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When an Aging Colleague Seems Impaired

  • Authors: Michele Mathes, JD; Lois Snyder Sulmasy, JD
  • CME Released: 11/14/2013; Reviewed and Renewed: 11/17/2017
  • Valid for credit through: 11/17/2018
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Target Audience and Goal Statement

This activity is intended for all physicians.

The goal of this activity is to analyze how to respond ethically and effectively to suspected cognitive impairment among physicians.

Upon completion of this activity, participants will be able to:

  1. Assess the problem of cognitive impairment among physicians
  2. Distinguish appropriate responses to suspected cognitive impairment among physician colleagues
  3. Recognize appropriate means to promote self-regulation regarding physician impairment
  4. Evaluate the role of physician health programs in cases of physician impairment


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  • Michele Mathes, JD

    Senior Associate, Center for Ethics and Professionalism, American College of Physicians, Philadelphia, Pennsylvania


    Disclosure: Michele Mathes, JD, has disclosed no relevant financial relationships.


  • Lois Snyder Sulmasy, JD

    Director, Center for Ethics and Professionalism, American College of Physicians, Philadelphia, Pennsylvania


    Disclosure: Lois Snyder Sulmasy, JD, has disclosed no relevant financial relationships.

CME Reviewer

  • Nafeez Zawahir, MD

    CME Clinical Director, Medscape, LLC


    Disclosure: Nafeez Zawahir, MD, has disclosed no relevant financial relationships.

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  • The cases and commentary were developed by the American College of Physicians.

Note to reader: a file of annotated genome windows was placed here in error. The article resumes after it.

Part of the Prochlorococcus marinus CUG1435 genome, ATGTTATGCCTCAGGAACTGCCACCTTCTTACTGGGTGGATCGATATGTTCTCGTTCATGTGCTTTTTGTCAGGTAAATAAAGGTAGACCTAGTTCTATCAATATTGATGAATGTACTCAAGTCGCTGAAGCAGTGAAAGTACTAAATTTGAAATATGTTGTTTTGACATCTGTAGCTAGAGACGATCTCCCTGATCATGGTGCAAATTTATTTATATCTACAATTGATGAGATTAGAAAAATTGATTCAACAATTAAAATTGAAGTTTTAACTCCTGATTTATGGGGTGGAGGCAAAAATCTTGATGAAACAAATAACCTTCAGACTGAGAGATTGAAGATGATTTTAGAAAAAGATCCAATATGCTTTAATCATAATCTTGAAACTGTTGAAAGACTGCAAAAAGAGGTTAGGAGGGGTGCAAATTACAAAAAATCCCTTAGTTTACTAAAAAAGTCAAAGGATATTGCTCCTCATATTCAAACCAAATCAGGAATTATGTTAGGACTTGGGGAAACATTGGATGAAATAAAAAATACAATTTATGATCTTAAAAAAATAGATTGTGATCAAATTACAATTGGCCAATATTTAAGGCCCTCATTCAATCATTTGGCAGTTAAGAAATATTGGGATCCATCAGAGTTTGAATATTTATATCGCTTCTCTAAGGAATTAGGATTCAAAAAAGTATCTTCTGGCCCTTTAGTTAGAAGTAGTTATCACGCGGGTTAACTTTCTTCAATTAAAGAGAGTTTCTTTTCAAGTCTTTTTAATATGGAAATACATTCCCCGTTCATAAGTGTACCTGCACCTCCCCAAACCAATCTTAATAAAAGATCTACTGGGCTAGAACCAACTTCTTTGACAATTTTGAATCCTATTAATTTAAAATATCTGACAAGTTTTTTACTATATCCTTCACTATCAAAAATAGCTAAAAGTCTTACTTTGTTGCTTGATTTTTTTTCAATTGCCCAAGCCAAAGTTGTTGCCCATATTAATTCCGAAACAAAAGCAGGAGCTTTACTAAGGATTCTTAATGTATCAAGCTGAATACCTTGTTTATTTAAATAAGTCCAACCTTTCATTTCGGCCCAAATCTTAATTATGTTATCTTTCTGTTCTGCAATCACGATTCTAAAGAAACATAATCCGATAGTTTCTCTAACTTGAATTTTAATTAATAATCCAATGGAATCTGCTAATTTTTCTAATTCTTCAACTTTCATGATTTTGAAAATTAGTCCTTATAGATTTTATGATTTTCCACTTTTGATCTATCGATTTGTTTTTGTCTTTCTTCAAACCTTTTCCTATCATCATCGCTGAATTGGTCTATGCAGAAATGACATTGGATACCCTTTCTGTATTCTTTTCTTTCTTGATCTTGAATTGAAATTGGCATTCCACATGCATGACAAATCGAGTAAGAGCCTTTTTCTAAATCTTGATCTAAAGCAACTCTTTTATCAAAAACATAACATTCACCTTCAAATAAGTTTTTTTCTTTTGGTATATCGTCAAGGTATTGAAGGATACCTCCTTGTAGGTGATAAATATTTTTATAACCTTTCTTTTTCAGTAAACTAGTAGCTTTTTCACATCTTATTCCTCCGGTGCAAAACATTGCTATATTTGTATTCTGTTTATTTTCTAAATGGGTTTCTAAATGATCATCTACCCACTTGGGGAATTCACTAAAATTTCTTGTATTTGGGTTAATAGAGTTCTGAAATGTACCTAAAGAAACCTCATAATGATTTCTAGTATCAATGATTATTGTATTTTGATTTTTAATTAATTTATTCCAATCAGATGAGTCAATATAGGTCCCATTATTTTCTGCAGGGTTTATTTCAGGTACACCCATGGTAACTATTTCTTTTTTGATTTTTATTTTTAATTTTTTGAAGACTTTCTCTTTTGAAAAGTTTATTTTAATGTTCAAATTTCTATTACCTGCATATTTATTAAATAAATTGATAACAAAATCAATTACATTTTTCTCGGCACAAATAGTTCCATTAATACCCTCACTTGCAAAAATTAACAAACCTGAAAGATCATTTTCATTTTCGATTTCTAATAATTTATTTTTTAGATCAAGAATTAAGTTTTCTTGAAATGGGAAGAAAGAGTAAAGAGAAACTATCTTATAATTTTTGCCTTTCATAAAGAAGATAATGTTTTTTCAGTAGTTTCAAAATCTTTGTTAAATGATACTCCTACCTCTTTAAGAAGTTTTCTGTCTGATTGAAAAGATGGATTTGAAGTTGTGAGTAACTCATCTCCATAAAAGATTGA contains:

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When an Aging Colleague Seems Impaired

Authors: Michele Mathes, JD; Lois Snyder Sulmasy, JDFaculty and Disclosures

CME Released: 11/14/2013; Reviewed and Renewed: 11/17/2017

Valid for credit through: 11/17/2018



This case study is one in a series of case histories with commentaries by the American College of Physicians (ACP) Ethics, Professionalism and Human Rights Committee and the Center for Ethics and Professionalism. The series uses hypothetical examples to elaborate on controversial or subtle aspects of issues not addressed in detail in the College's Ethics Manual, the Physician Charter on Professionalism, or other College position statements. The sixth edition of the ACP's Ethics Manual, the Physician Charter, and additional College policies on ethics, professionalism, and human rights issues are available at or by contacting the Center for Ethics and Professionalism at 215/351-2839.

Case History

Dr. Jamison, a 73-year-old internist, has long been a respected physician in the community. Yesterday morning, his patient, Ms. Swenson, arrived at the hospital's emergency department complaining of shortness of breath. The emergency department admitted her for follow-up testing. Dr. Randall, a younger physician on staff, is covering for Dr. Jamison today. In reviewing Ms. Swenson's chart, he notes that although Dr. Jamison had seen his patient on the floor following her admission, he had not ordered an electrocardiogram or other appropriate follow-up tests. Dr. Randall comments about this to the nurse on the unit, who then confides that during the past several months, she and several other nurses on the floor have noticed moments when Dr. Jamison has seemed confused and did not know where he was supposed to go. That reminds Dr. Randall of a recent committee meeting at which Dr. Jamison had difficulty following the discussion. When a committee member half-jokingly said, "Hey, Bill, pay attention," Dr. Jamison laughed it off saying he had been up late reading about a difficult case.

Dr. Randall is concerned that Dr. Jamison may be experiencing an impairment affecting his clinical ability and that his patients may be at risk. He is understandably uncomfortable at the prospect of confronting a well-respected senior colleague about the quality of the medical care he is providing. However, if, as he suspects, Dr. Jamison's episodes of confusion and forgetfulness are due to age-related cognitive decline, impairment will likely continue. How should he proceed?

Table of Contents

  1. Introduction
  2. Commentary
  • Print